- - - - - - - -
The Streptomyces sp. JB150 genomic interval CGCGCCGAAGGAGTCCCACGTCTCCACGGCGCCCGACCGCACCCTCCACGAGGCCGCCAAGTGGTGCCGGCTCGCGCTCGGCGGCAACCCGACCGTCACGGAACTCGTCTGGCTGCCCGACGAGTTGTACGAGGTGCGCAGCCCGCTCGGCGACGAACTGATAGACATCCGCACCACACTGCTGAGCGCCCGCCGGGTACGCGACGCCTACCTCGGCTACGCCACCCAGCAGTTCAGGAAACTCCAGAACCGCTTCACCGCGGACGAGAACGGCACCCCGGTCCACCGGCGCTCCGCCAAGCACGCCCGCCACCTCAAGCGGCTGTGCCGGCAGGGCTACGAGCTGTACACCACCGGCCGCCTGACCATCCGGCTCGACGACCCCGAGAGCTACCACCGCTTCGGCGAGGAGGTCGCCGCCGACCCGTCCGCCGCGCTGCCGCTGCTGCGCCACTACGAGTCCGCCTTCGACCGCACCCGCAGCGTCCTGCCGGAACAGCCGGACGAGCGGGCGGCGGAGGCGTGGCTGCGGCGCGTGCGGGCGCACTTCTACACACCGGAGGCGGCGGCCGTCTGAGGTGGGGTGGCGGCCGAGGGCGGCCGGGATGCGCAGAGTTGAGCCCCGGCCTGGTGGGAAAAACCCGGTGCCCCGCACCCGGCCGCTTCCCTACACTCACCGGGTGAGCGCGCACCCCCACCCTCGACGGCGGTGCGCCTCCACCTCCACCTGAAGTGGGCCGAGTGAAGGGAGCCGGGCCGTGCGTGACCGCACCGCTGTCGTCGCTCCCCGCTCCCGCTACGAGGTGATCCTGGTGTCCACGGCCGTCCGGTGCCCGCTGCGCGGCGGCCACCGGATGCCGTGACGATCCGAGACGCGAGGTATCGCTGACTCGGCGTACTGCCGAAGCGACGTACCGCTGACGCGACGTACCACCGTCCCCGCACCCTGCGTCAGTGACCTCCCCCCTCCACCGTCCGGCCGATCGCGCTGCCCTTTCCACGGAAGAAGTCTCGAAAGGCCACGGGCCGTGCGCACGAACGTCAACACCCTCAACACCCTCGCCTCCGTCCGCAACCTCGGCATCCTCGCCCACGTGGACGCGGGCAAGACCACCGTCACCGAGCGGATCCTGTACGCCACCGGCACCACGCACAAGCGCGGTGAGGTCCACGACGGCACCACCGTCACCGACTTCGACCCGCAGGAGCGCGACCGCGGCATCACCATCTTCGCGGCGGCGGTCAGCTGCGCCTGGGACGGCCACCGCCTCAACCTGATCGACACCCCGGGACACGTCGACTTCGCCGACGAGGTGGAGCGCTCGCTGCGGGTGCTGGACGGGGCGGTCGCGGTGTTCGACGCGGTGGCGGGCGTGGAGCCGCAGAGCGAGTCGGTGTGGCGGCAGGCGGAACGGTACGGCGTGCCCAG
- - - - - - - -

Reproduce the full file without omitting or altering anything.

The Streptomyces sp. JB150 genomic interval CGCGCCGAAGGAGTCCCACGTCTCCACGGCGCCCGACCGCACCCTCCACGAGGCCGCCAAGTGGTGCCGGCTCGCGCTCGGCGGCAACCCGACCGTCACGGAACTCGTCTGGCTGCCCGACGAGTTGTACGAGGTGCGCAGCCCGCTCGGCGACGAACTGATAGACATCCGCACCACACTGCTGAGCGCCCGCCGGGTACGCGACGCCTACCTCGGCTACGCCACCCAGCAGTTCAGGAAACTCCAGAACCGCTTCACCGCGGACGAGAACGGCACCCCGGTCCACCGGCGCTCCGCCAAGCACGCCCGCCACCTCAAGCGGCTGTGCCGGCAGGGCTACGAGCTGTACACCACCGGCCGCCTGACCATCCGGCTCGACGACCCCGAGAGCTACCACCGCTTCGGCGAGGAGGTCGCCGCCGACCCGTCCGCCGCGCTGCCGCTGCTGCGCCACTACGAGTCCGCCTTCGACCGCACCCGCAGCGTCCTGCCGGAACAGCCGGACGAGCGGGCGGCGGAGGCGTGGCTGCGGCGCGTGCGGGCGCACTTCTACACACCGGAGGCGGCGGCCGTCTGAGGTGGGGTGGCGGCCGAGGGCGGCCGGGATGCGCAGAGTTGAGCCCCGGCCTGGTGGGAAAAACCCGGTGCCCCGCACCCGGCCGCTTCCCTACACTCACCGGGTGAGCGCGCACCCCCACCCTCGACGGCGGTGCGCCTCCACCTCCACCTGAAGTGGGCCGAGTGAAGGGAGCCGGGCCGTGCGTGACCGCACCGCTGTCGTCGCTCCCCGCTCCCGCTACGAGGTGATCCTGGTGTCCACGGCCGTCCGGTGCCCGCTGCGCGGCGGCCACCGGATGCCGTGACGATCCGAGACGCGAGGTATCGCTGACTCGGCGTACTGCCGAAGCGACGTACCGCTGACGCGACGTACCACCGTCCCCGCACCCTGCGTCAGTGACCTCCCCCCTCCACCGTCCGGCCGATCGCGCTGCCCTTTCCACGGAAGAAGTCTCGAAAGGCCACGGGCCGTGCGCACGAACGTCAACACCCTCAACACCCTCGCCTCCGTCCGCAACCTCGGCATCCTCGCCCACGTGGACGCGGGCAAGACCACCGTCACCGAGCGGATCCTGTACGCCACCGGCACCACGCACAAGCGCGGTGAGGTCCACGACGGCACCACCGTCACCGACTTCGACCCGCAGGAGCGCGACCGCGGCATCACCATCTTCGCGGCGGCGGTCAGCTGCGCCTGGGACGGCCACCGCCTCAACCTGATCGACACCCCGGGACACGTCGACTTCGCCGACGAGGTGGAGCGCTCGCTGCGGGTGCTGGACGGGGCGGTCGCGGTGTTCGACGCGGTGGCGGGCGTGGAGCCGCAGAGCGAGTCGGTGTGGCGGCAGGCGGAACGGTACGGCGTGCCCAG